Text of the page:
The History of Tea: A British Obsession

Commonly thought as being something quintessentially British, with Britain’s drinking it for over 350 years, the history of tea is something that goes much further back in time. Beginning in China, according to legend in 2737 BC, the Chinese emperor Shen Nung was sitting beneath a tree whilst his servant boiled drinking water, when leaves from the tree above blew into the water. Deciding to try the water that was the result of an accident by his servant, which came from a Camellia sinesis tree, the resulting drink is now what we call tea.


Containers filled with tea have been found in tombs dating back from the Han dynasty from as far as 206 BC, but it was under the Tang dynasty (618-906 AD) that tea became established as the national drink of China. It wasn’t until the late sixteenth century that there was the first brief mentions of any tea being consumed amongst Europeans.


Since the sixteen hundreds, the British East India Company whom were master importers at the time, would bring back sailors from Britain carrying tea leaves for gifts. As the love of tea spread across the continent and into Western Europe it became increasingly popular for the Dutch to import tea from China; however, due to it’s high price it remained a drink mainly for the wealthy.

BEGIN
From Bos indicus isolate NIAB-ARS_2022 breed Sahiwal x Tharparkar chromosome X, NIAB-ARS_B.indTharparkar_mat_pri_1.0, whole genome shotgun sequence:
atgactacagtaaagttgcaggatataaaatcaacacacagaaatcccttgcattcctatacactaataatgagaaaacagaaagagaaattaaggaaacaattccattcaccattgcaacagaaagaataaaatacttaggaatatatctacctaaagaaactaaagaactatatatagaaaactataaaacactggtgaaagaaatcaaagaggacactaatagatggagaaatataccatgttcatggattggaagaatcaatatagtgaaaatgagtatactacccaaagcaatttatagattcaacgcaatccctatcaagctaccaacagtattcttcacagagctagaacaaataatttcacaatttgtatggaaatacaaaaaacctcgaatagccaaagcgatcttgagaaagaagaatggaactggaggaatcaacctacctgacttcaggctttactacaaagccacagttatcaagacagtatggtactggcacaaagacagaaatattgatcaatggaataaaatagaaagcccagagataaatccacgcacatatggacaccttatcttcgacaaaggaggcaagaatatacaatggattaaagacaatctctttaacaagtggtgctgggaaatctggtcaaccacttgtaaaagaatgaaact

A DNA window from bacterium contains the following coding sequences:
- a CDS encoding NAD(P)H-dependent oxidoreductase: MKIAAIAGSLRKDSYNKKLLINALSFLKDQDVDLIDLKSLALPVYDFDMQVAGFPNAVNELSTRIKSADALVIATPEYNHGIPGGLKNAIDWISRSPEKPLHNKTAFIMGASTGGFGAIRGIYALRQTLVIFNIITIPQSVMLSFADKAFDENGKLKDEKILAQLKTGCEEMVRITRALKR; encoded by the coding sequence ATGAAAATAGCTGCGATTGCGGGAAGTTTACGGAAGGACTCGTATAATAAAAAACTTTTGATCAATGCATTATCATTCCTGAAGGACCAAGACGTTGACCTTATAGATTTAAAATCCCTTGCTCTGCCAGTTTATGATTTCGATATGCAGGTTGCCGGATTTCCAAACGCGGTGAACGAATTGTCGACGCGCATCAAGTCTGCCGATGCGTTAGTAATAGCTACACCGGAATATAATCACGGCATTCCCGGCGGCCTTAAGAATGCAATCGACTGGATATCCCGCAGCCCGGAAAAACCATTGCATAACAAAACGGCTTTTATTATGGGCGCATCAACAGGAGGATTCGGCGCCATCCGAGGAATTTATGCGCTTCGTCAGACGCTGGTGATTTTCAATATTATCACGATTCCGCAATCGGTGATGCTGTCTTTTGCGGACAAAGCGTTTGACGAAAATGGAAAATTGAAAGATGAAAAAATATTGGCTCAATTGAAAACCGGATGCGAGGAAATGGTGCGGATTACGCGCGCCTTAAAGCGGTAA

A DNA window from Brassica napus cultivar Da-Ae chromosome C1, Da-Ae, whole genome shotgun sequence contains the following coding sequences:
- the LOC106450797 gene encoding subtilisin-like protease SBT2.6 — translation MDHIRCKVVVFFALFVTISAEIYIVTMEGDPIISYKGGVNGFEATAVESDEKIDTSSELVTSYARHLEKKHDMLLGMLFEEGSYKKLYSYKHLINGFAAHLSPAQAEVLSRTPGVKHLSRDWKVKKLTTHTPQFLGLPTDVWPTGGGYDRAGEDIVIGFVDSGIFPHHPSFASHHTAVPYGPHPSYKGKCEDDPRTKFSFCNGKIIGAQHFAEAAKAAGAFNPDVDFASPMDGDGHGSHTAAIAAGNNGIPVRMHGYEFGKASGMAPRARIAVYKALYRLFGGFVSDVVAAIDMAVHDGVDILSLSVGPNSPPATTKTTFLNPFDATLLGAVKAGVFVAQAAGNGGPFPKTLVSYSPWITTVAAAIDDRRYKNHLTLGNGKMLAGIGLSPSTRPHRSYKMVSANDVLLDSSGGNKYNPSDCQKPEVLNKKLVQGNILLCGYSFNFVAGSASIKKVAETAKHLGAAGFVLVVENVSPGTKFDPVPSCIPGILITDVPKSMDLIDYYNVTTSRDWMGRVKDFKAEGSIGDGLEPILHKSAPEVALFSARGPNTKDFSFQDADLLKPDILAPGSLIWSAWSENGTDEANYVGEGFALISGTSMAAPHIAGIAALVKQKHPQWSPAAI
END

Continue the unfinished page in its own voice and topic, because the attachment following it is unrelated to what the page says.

The turning point of tea in Great Britain was when King Charles II married Catherine of Bragana, a Portuguese princess and tea lover; it was her passion for the drink that established tea as a fashionable beverage amongst the upper classes. Capitalising on this, it was then that the British East India Company began their import of tea into Britain, with its first order being placed in 1664 for 100lbs or tea to be shipped from Java.


Modern day tea drinking saw the invention of the tea bag. Invented in America in the early twentieth century, the tea bag didn’t gain popularity in the UK until the 1970s, however in more modern times it would be hard to imagine life without the ease of a tea bag. And after all, there’s always time for tea.